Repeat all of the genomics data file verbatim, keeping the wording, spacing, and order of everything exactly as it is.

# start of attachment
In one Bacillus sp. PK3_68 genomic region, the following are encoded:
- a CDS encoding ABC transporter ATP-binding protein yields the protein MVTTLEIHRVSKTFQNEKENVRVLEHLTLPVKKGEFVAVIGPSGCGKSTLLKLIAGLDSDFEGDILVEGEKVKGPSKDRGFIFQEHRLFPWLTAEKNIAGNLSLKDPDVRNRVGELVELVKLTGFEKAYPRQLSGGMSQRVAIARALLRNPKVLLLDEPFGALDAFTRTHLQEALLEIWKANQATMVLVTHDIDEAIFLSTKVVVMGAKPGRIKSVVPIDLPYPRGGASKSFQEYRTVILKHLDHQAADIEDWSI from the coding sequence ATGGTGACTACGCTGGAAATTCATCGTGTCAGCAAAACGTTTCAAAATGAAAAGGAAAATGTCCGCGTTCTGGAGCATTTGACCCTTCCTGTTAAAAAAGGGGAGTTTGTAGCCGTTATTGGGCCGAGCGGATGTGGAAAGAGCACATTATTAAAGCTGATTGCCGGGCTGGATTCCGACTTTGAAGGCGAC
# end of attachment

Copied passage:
In one Bacillus sp. PK3_68 genomic region, the following are encoded:
- a CDS encoding ABC transporter ATP-binding protein yields the protein MVTTLEIHRVSKTFQNEKENVRVLEHLTLPVKKGEFVAVIGPSGCGKSTLLKLIAGLDSDFEGDILVEGEKVKGPSKDRGFIFQEHRLFPWLTAEKNIAGNLSLKDPDVRNRVGELVELVKLTGFEKAYPRQLSGGMSQRVAIARALLRNPKVLLLDEPFGALDAFTRTHLQEALLEIWKANQATMVLVTHDIDEAIFLSTKVVVMGAKPGRIKSVVPIDLPYPRGGASKSFQEYRTVILKHLDHQAADIEDWSI from the coding sequence ATGGTGACTACGCTGGAAATTCATCGTGTCAGCAAAACGTTTCAAAATGAAAAGGAAAATGTCCGCGTTCTGGAGCATTTGACCCTTCCTGTTAAAAAAGGGGAGTTTGTAGCCGTTATTGGGCCGAGCGGATGTGGAAAGAGCACATTATTAAAGCTGATTGCCGGGCTGGATTCCGACTTTGAAGGCGAC